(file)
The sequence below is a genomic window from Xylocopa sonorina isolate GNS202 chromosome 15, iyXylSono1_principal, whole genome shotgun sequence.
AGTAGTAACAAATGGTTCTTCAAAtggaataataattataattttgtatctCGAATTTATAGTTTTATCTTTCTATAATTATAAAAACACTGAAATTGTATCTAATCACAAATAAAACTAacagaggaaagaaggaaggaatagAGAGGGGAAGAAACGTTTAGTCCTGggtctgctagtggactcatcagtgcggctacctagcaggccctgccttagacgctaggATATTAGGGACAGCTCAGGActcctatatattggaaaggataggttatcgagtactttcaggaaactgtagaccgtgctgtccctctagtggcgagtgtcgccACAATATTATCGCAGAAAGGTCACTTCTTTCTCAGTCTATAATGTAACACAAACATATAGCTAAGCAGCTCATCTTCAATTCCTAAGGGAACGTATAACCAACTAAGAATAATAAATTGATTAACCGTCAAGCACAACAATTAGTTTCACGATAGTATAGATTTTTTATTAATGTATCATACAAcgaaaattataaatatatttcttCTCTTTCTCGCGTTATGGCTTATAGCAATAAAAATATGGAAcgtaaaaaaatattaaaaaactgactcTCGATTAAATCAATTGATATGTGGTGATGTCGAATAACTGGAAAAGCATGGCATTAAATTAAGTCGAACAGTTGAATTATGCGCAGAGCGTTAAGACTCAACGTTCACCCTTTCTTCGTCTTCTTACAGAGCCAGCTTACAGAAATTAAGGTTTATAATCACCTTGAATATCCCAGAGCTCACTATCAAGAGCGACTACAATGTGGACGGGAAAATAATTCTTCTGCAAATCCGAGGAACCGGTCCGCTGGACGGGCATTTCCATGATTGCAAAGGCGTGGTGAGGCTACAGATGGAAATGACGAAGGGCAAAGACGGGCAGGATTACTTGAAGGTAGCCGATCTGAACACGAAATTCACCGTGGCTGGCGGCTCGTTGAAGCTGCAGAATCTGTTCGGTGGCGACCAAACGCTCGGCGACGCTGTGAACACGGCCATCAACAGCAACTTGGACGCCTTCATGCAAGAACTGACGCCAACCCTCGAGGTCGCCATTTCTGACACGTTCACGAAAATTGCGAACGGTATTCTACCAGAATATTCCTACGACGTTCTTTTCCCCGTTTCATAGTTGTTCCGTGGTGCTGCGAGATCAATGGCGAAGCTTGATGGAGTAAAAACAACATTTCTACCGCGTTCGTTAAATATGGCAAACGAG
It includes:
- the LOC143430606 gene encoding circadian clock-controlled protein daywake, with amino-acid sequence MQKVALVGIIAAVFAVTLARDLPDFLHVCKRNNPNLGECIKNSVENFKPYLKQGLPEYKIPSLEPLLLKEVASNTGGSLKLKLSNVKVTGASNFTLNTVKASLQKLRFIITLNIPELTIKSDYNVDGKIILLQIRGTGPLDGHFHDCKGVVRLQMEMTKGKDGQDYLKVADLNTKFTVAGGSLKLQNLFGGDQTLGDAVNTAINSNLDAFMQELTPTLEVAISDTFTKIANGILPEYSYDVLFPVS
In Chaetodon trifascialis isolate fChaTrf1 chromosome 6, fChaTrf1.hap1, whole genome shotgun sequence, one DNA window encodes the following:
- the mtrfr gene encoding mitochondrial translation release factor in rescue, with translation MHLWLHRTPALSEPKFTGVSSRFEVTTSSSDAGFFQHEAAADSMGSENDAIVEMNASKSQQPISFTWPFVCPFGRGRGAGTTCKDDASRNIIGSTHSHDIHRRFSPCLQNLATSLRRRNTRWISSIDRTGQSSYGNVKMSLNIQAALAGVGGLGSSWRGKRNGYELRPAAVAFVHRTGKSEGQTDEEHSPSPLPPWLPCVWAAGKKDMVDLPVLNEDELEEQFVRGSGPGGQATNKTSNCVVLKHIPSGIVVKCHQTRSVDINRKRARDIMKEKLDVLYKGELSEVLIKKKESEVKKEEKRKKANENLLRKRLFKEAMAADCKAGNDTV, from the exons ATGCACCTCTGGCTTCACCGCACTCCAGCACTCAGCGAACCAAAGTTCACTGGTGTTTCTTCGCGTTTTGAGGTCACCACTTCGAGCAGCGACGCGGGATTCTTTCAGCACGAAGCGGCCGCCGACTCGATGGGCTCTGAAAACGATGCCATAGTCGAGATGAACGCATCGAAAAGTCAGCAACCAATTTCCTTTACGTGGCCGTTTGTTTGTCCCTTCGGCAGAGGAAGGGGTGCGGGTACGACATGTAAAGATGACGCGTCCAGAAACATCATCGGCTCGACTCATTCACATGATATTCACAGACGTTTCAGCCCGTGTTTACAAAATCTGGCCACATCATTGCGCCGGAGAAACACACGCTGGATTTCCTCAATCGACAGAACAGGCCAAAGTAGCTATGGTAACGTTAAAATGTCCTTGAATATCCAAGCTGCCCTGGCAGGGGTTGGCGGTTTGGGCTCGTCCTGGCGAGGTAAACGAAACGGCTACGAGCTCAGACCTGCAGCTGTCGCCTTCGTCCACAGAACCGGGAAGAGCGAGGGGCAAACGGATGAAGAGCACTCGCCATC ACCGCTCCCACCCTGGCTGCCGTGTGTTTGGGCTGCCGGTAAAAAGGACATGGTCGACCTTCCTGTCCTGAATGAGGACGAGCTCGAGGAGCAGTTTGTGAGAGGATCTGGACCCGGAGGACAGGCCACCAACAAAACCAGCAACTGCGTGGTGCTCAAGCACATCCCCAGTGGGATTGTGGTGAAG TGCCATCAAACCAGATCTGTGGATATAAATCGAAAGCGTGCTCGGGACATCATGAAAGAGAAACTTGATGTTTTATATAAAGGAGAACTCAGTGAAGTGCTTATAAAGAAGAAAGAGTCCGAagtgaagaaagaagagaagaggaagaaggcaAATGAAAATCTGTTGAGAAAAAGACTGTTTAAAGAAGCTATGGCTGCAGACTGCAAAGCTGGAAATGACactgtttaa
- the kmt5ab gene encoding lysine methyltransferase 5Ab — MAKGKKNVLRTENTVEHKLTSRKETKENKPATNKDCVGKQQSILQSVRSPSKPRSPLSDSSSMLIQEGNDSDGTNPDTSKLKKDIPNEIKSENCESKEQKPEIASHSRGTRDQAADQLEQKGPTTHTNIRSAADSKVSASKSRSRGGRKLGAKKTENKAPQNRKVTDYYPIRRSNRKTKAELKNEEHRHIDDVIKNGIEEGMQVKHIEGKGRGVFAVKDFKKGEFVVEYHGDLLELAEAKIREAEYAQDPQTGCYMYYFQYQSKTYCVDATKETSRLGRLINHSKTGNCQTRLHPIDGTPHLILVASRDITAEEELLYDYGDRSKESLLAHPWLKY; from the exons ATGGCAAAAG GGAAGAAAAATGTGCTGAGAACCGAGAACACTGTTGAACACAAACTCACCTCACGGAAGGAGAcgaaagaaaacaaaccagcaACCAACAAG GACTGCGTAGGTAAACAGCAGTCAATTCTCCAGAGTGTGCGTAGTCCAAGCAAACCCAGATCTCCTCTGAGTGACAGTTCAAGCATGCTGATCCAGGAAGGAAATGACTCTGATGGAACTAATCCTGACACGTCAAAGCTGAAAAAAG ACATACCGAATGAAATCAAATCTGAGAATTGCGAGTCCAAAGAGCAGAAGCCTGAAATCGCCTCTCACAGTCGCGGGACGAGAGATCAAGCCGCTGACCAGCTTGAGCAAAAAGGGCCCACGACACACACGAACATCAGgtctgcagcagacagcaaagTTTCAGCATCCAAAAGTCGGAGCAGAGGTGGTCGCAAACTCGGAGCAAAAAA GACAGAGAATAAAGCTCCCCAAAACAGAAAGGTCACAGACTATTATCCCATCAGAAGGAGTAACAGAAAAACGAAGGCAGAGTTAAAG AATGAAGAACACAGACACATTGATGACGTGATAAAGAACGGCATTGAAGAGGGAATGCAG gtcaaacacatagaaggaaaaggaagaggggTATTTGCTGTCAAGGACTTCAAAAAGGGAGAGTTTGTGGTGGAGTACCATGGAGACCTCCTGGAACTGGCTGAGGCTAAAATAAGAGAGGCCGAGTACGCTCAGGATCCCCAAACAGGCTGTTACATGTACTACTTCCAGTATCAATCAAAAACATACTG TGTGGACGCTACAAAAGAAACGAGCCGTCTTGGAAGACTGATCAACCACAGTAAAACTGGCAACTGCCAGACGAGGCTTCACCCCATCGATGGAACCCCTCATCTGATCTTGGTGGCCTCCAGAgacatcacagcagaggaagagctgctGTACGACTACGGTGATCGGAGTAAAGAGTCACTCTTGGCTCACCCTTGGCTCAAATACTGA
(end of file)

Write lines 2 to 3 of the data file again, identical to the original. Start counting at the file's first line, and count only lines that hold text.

AGTAGTAACAAATGGTTCTTCAAAtggaataataattataattttgtatctCGAATTTATAGTTTTATCTTTCTATAATTATAAAAACACTGAAATTGTATCTAATCACAAATAAAACTAacagaggaaagaaggaaggaatagAGAGGGGAAGAAACGTTTAGTCCTGggtctgctagtggactcatcagtgcggctacctagcaggccctgccttagacgctaggATATTAGGGACAGCTCAGGActcctatatattggaaaggataggttatcgagtactttcaggaaactgtagaccgtgctgtccctctagtggcgagtgtcgccACAATATTATCGCAGAAAGGTCACTTCTTTCTCAGTCTATAATGTAACACAAACATATAGCTAAGCAGCTCATCTTCAATTCCTAAGGGAACGTATAACCAACTAAGAATAATAAATTGATTAACCGTCAAGCACAACAATTAGTTTCACGATAGTATAGATTTTTTATTAATGTATCATACAAcgaaaattataaatatatttcttCTCTTTCTCGCGTTATGGCTTATAGCAATAAAAATATGGAAcgtaaaaaaatattaaaaaactgactcTCGATTAAATCAATTGATATGTGGTGATGTCGAATAACTGGAAAAGCATGGCATTAAATTAAGTCGAACAGTTGAATTATGCGCAGAGCGTTAAGACTCAACGTTCACCCTTTCTTCGTCTTCTTACAGAGCCAGCTTACAGAAATTAAGGTTTATAATCACCTTGAATATCCCAGAGCTCACTATCAAGAGCGACTACAATGTGGACGGGAAAATAATTCTTCTGCAAATCCGAGGAACCGGTCCGCTGGACGGGCATTTCCATGATTGCAAAGGCGTGGTGAGGCTACAGATGGAAATGACGAAGGGCAAAGACGGGCAGGATTACTTGAAGGTAGCCGATCTGAACACGAAATTCACCGTGGCTGGCGGCTCGTTGAAGCTGCAGAATCTGTTCGGTGGCGACCAAACGCTCGGCGACGCTGTGAACACGGCCATCAACAGCAACTTGGACGCCTTCATGCAAGAACTGACGCCAACCCTCGAGGTCGCCATTTCTGACACGTTCACGAAAATTGCGAACGGTATTCTACCAGAATATTCCTACGACGTTCTTTTCCCCGTTTCATAGTTGTTCCGTGGTGCTGCGAGATCAATGGCGAAGCTTGATGGAGTAAAAACAACATTTCTACCGCGTTCGTTAAATATGGCAAACGAG
It includes: